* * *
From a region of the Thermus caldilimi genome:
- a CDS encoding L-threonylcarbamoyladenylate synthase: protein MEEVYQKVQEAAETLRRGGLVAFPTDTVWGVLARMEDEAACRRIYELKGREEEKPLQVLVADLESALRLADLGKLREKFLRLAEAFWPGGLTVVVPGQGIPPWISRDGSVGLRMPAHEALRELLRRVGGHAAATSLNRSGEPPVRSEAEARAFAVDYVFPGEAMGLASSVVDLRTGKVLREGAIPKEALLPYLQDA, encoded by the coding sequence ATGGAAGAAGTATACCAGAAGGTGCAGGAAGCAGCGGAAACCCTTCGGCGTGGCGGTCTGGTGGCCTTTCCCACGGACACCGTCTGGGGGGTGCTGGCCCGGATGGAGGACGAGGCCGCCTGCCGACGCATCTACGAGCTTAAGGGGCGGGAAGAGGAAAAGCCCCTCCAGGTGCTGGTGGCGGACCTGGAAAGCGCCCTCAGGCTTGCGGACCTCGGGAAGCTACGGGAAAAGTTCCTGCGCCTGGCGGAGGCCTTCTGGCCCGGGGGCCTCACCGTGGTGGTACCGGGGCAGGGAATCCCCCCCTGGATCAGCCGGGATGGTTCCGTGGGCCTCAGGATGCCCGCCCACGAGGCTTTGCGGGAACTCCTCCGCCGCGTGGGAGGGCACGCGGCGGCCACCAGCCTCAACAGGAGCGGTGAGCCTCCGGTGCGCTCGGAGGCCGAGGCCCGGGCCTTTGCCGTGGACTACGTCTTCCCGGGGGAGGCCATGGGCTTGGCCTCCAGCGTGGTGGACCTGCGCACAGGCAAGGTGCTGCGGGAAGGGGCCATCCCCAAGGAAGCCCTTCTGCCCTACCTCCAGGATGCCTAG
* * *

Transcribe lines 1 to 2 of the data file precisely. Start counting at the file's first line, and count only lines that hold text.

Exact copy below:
From a region of the Thermus caldilimi genome:
- a CDS encoding L-threonylcarbamoyladenylate synthase: protein MEEVYQKVQEAAETLRRGGLVAFPTDTVWGVLARMEDEAACRRIYELKGREEEKPLQVLVADLESALRLADLGKLREKFLRLAEAFWPGGLTVVVPGQGIPPWISRDGSVGLRMPAHEALRELLRRVGGHAAATSLNRSGEPPVRSEAEARAFAVDYVFPGEAMGLASSVVDLRTGKVLREGAIPKEALLPYLQDA, encoded by the coding sequence ATGGAAGAAGTATACCAGAAGGTGCAGGAAGCAGCGGAAACCCTTCGGCGTGGCGGTCTGGTGGCCTTTCCCACGGACACCGTCTGGGGGGTGCTGGCCCGGATGGAGGACGAGGCCGCCTGCCGACGCATCTACGAGCTTAAGGGGCGGGAAGAGGAAAAGCCCCTCCAGGTGCTGGTGGCGGACCTGGAAAGCGCCCTCAGGCTTGCGGACCTCGGGAAGCTACGGGAAAAGTTCCTGCGCCTGGCGGAGGCCTTCTGGCCCGGGGGCCTCACCGTGGTGGTACCGGGGCAGGGAATCCCCCCCTGGATCAGCCGGGATGGTTCCGTGGGCCTCAGGATGCCCGCCCACGAGGCTTTGCGGGAACTCCTCCGCCGCGTGGGAGGGCACGCGGCGGCCACCAGCCTCAACAGGAGCGGTGAGCCTCCGGTGCGCTCGGAGGCCGAGGCCCGGGCCTTTGCCGTGGACTACGTCTTCCCGGGGGAGGCCATGGGCTTGGCCTCCAGCGTGGTGGACCTGCGCACAGGCAAGGTGCTGCGGGAAGGGGCCATCCCCAAGGAAGCCCTTCTGCCCTACCTCCAGGATGCCTAG